Releasing Catfish can Destroy Entire Ecosystem
Releasing pet catfish in the wild can lead to the destruction of an entire ecosystem. A new study from researchers at Cornell University has found how these fish deplete essential nutrients in the ecosystem, killing native marine organisms.
In the United States, Blue and flathead catfish are considered an invasive species, especially in the Chesapeake Bay where they are growing at a rapid rate. The current study was conducted on sailfin catfishes that have established themselves in non-native waters after aquarium owners released them in the wild. In many countries, rise of the sailfin catfish population has been associated with decrease in native fish population.
The fish belong to the Loricariidae family and are known as "plecos" or "algae eaters". They eat up vast quantities of algae and sequester essential phosphorous in their bodies. The low levels of phosphorous lead to an altered nutrient cycle, which in turn results in many organisms unable to survive in the region.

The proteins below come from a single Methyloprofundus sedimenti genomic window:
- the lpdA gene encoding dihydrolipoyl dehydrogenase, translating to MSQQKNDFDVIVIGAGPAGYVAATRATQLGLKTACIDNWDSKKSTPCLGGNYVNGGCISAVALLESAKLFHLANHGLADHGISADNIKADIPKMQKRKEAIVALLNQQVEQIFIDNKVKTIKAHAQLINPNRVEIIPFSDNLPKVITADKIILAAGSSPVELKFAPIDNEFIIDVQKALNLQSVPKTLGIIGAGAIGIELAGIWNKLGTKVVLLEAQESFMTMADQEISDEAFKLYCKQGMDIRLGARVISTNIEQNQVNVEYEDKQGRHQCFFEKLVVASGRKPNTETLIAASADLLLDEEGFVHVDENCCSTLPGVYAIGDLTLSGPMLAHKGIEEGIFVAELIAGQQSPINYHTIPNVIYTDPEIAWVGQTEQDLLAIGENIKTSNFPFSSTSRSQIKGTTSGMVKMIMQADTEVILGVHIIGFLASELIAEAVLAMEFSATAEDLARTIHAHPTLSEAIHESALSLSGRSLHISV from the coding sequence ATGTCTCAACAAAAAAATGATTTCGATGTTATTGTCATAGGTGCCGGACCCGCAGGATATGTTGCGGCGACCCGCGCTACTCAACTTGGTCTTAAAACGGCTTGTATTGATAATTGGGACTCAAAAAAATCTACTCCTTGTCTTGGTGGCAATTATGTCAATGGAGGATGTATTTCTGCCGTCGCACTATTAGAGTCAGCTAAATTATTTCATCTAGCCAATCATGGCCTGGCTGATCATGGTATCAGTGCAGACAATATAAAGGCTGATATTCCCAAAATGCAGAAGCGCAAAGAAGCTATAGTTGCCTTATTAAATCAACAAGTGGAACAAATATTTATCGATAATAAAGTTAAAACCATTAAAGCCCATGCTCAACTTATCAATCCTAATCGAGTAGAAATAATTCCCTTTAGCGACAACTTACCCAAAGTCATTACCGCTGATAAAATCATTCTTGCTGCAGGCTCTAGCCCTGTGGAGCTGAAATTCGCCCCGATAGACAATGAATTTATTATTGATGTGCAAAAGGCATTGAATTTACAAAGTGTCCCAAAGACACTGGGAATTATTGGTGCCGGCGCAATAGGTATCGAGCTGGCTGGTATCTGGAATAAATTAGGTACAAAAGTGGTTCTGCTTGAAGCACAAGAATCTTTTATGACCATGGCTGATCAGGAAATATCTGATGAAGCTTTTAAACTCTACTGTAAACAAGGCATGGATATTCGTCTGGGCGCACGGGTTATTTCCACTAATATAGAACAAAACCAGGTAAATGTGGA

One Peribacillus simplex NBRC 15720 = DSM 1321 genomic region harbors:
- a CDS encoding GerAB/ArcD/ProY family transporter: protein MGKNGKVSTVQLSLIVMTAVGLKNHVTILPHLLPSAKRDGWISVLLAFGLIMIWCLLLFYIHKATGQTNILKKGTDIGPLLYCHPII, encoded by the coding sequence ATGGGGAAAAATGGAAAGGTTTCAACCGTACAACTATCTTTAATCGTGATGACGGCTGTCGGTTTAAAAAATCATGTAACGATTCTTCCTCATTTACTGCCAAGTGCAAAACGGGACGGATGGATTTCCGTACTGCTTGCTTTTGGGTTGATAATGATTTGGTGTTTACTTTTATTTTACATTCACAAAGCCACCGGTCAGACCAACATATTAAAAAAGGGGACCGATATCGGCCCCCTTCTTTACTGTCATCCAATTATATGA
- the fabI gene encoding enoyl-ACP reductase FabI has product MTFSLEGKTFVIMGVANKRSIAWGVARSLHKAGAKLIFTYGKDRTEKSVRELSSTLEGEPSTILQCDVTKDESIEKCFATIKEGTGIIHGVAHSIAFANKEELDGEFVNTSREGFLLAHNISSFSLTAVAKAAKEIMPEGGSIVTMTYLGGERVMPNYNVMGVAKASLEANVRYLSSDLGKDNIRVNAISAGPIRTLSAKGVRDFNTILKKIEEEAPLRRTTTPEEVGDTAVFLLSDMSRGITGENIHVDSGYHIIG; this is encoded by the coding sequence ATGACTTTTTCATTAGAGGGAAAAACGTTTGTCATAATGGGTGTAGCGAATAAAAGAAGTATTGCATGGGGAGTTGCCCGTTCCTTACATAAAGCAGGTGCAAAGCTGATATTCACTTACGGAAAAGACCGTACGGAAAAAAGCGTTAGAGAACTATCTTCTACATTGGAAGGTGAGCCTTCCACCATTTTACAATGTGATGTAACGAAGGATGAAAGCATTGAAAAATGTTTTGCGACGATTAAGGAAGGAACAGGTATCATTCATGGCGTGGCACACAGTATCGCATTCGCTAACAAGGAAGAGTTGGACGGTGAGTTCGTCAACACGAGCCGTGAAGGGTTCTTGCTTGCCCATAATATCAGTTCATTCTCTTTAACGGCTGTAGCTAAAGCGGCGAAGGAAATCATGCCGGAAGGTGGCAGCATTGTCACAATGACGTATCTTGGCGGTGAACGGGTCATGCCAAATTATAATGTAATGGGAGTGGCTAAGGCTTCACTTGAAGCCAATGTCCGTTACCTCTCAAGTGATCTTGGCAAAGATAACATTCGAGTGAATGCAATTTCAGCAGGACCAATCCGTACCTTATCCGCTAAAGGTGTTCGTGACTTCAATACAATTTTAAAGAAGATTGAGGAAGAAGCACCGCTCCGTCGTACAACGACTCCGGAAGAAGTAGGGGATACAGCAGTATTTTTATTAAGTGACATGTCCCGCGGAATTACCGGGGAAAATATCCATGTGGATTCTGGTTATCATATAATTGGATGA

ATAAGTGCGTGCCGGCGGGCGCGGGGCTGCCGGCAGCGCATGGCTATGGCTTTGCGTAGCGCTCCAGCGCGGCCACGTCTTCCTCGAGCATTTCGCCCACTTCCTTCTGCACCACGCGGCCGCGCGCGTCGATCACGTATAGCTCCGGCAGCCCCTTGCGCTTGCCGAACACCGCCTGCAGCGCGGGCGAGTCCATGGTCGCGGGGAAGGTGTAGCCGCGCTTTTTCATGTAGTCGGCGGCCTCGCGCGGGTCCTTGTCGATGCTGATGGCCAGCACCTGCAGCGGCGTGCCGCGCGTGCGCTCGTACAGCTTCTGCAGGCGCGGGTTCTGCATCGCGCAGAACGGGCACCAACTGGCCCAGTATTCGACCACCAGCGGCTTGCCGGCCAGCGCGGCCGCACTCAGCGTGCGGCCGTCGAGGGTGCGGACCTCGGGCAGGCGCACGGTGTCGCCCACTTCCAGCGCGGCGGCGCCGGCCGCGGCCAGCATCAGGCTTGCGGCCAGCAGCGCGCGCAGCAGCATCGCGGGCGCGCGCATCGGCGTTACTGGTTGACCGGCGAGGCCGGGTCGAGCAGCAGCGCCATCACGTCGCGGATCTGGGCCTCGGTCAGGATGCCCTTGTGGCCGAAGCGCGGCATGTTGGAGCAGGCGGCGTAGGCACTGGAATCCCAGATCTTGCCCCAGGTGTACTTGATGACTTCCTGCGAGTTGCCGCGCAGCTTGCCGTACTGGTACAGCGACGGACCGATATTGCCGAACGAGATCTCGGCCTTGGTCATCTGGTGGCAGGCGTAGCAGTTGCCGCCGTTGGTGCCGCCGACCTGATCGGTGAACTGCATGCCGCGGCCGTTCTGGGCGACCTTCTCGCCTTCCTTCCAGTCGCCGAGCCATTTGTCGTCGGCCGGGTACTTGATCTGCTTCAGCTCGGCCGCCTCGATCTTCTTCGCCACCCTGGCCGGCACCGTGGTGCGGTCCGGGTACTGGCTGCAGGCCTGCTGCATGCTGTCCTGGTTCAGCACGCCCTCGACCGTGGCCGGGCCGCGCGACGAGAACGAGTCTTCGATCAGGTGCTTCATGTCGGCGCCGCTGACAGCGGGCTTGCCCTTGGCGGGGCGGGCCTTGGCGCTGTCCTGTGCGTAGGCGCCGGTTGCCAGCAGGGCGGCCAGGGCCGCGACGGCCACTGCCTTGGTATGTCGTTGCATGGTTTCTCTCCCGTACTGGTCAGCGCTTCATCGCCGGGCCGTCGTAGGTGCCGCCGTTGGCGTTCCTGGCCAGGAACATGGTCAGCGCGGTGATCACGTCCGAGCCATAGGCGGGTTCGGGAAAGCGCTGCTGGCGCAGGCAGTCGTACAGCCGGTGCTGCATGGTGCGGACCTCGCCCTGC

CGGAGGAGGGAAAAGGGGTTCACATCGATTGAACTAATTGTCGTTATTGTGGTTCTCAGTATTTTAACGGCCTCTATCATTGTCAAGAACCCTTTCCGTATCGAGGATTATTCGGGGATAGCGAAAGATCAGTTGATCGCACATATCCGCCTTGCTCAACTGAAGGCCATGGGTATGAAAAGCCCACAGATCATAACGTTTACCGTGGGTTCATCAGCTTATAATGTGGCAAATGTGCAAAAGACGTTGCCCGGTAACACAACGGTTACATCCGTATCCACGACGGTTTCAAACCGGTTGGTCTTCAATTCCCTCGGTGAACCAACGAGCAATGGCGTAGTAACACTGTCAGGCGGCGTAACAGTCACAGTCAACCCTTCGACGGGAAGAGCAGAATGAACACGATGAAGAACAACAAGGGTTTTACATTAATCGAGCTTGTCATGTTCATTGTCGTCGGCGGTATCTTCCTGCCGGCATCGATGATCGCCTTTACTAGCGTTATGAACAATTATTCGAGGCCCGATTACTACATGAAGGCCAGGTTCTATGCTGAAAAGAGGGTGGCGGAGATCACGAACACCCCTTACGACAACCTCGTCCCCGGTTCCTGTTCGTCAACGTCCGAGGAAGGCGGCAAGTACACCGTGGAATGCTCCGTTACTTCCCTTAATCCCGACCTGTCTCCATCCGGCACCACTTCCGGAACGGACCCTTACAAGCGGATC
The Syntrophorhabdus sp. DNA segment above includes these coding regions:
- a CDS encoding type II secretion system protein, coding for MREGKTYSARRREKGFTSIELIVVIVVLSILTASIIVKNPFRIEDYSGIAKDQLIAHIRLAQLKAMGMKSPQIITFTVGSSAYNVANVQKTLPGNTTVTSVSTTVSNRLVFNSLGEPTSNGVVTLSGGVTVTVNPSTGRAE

The present study was conducted in a river in Mexico. Researchers looked at the changes in nitrogen-phosphorous levels before and after the arrival of the invasive species. The study showed that catfish released by aquariums can drastically change an ecosystem.
"By examining the body chemistry of plecos and the chemistry of the system they are invading, we found that these fish have the ability to fundamentally change how the system works," said Krista Capps, postdoctoral research fellow at the Maine Sustainability Solutions Initiative and lead author of the study
Responsible pet-keeping doesn't just involve taking care of the beloved pet, but also knowing that exotic pets should never be released in the wild. There are many cases where people have introduced a species into a region, which then led to the destruction of many native species.
The latest study on catfish can serve as a model to predict which species can invade a region, researchers said. Countries such as Australia and New Zealand have laws that prevent people from importing ornamental fish.
"My hope is that this work will stimulate a discussion to think outside the box as to how regulations are made," Capps said.
The study is published in the journal Proceedings of the Royal Society B.